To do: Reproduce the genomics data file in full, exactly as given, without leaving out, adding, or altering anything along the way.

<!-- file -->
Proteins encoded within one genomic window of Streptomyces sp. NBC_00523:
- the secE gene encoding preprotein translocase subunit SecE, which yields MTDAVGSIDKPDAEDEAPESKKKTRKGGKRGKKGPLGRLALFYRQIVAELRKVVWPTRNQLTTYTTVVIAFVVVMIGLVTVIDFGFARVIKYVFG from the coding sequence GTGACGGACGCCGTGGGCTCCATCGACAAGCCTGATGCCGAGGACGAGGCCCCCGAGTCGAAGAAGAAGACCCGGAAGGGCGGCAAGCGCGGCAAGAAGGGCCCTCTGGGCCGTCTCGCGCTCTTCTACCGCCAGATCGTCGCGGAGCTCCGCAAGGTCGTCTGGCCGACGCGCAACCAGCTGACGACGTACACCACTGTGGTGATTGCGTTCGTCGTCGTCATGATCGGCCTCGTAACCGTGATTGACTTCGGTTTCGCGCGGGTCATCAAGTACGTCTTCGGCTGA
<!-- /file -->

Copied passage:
Proteins encoded within one genomic window of Streptomyces sp. NBC_00523:
- the secE gene encoding preprotein translocase subunit SecE, which yields MTDAVGSIDKPDAEDEAPESKKKTRKGGKRGKKGPLGRLALFYRQIVAELRKVVWPTRNQLTTYTTVVIAFVVVMIGLVTVIDFGFARVIKYVFG from the coding sequence GTGACGGACGCCGTGGGCTCCATCGACAAGCCTGATGCCGAGGACGAGGCCCCCGAGTCGAAGAAGAAGACCCGGAAGGGCGGCAAGCGCGGCAAGAAGGGCCCTCTGGGCCGTCTCGCGCTCTTCTACCGCCAGATCGTCGCGGAGCTCCGCAAGGTCGTCTGGCCGACGCGCAACCAGCTGACGACGTACACCACTGTGGTGATTGCGTTCGTCGTCGTCATGATCGGCCTCGTAACCGTGATTGACTTCGGTTTCGCGCGGGTCATCAAGTACGTCTTCGGCTGA